Good vibrations: Survivors and families find healing through music therapy

November 01, 2018 - 48 views

When Shelley Cory got into a car accident a few years ago, her life dramatically changed.

Not only did the accident put her in a coma for two and a half months, it also left her with a traumatic brain injury that impacted her ability to speak.

Cory is now a client at Liberty Place, a Whitehall-based nonprofit that serves people with traumatic brain injuries.

During Cory’s time at the facility, she surprised caseworkers one day when she told them she wanted to sing. She recalled singing to her sister when she was a child and wanted to recapture something that had once brought her joy. That’s when she struck up a partnership with David Parker, a music therapist at Liberty Place. That was in 2014, and slowly but surely over the years, Cory is now able to sing again.

“When I’m singing, everything else disappears,” Cory told The Montana Standard.

Cory and other clients like her at Liberty Place are rediscovering their voices and other skills through music therapy — a discipline that practitioners in southwest Montana say isn’t well known among the general population.

David Parker

According to Parker, Liberty Place clients come to the organization (which also has a facility in Belgrade) from locations throughout Montana. They are often the survivors of accidents, strokes, aneurysms and other sudden, life-changing events, though some have been dealing with brain injury since birth.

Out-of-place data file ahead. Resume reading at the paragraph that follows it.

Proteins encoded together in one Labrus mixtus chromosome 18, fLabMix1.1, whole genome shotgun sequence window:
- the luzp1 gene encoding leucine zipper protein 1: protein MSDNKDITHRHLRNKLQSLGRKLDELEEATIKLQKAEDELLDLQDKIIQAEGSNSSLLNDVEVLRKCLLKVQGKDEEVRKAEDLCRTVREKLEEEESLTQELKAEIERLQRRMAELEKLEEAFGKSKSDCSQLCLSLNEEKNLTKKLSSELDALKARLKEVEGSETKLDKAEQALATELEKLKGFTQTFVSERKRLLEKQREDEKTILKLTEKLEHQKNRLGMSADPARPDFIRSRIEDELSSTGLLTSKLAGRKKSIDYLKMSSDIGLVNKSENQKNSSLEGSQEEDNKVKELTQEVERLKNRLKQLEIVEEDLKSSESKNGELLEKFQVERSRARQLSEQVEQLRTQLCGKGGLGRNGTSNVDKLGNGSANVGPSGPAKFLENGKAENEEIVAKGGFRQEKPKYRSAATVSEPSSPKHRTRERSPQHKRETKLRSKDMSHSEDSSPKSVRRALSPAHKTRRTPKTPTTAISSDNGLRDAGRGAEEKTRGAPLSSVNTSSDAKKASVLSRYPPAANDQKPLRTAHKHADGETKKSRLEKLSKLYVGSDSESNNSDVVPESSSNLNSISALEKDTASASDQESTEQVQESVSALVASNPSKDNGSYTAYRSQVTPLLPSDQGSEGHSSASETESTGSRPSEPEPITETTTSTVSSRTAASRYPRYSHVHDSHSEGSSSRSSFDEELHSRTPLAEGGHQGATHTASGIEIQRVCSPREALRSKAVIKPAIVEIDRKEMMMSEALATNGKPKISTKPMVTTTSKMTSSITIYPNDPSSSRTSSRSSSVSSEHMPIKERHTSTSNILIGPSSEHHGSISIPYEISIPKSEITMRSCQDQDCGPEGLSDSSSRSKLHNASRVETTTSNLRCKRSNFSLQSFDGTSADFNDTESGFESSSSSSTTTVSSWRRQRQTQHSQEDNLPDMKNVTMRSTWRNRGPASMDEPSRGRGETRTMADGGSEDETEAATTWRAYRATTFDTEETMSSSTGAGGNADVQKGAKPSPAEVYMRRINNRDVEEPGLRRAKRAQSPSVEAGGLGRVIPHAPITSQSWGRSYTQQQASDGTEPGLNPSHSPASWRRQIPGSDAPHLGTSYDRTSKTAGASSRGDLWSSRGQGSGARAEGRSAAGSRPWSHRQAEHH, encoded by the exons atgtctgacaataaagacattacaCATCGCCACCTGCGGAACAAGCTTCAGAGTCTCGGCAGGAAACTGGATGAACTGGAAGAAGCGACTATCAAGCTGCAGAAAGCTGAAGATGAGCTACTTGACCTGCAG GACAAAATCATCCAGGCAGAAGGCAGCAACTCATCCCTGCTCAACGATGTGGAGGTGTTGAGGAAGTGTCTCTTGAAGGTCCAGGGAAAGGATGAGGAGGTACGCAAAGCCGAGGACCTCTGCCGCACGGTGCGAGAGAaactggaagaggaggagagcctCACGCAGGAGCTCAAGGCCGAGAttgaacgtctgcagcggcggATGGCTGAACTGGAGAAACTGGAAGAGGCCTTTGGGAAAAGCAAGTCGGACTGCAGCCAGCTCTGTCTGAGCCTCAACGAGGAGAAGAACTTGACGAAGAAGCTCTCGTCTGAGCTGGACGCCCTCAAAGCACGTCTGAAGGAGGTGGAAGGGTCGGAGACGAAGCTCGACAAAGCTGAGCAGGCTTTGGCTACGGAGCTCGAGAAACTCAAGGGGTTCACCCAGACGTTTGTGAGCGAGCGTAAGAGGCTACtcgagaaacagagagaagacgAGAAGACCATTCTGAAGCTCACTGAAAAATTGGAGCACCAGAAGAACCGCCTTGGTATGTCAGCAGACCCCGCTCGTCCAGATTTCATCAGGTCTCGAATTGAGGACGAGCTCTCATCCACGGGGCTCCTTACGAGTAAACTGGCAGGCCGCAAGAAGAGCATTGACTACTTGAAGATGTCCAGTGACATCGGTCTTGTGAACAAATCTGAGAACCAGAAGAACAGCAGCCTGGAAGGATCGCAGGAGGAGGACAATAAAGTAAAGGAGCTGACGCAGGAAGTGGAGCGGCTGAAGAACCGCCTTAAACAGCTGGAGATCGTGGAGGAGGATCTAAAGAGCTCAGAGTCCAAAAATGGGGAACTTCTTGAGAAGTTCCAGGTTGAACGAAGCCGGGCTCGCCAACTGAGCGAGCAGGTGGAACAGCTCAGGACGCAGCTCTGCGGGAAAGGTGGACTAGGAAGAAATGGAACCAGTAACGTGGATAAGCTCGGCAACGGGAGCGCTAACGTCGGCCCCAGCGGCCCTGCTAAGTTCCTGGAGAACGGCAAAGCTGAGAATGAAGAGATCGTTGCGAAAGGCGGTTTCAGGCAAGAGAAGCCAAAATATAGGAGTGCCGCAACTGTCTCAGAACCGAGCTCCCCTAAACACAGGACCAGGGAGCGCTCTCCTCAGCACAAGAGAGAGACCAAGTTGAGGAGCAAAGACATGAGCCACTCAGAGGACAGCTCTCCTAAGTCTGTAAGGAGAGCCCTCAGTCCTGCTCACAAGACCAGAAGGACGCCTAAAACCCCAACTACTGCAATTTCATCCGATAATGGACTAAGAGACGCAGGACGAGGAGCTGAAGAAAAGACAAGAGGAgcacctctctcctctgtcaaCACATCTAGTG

“These are folks who were going about their business whether for good or bad and their life was changed dramatically within seconds,” said Parker.

Parker says that music therapy can help clients with a range of skills they may have lost due to their injuries, including mobility, speech, impulse control, emotional regulation and more.

But traumatic brain injury survivors aren’t the only people who can benefit from the practice, according to music therapists interviewed by the Standard. The practice can also help people with autism, dementia, Parkinson’s disease and many other conditions.

Portland native Angela Kopshy recently started a music-therapy practice in Butte.

Kopshy previously co-owned a practice in Portland. She moved to Basin a year ago with her husband, a Montana native, and in January she opened Big Sky Music Therapy on Harrison Avenue near the Butte Civic Center. Since then she has offered free group sessions and has volunteered at The Springs in Butte, a senior living facility on Mt Highland Drive.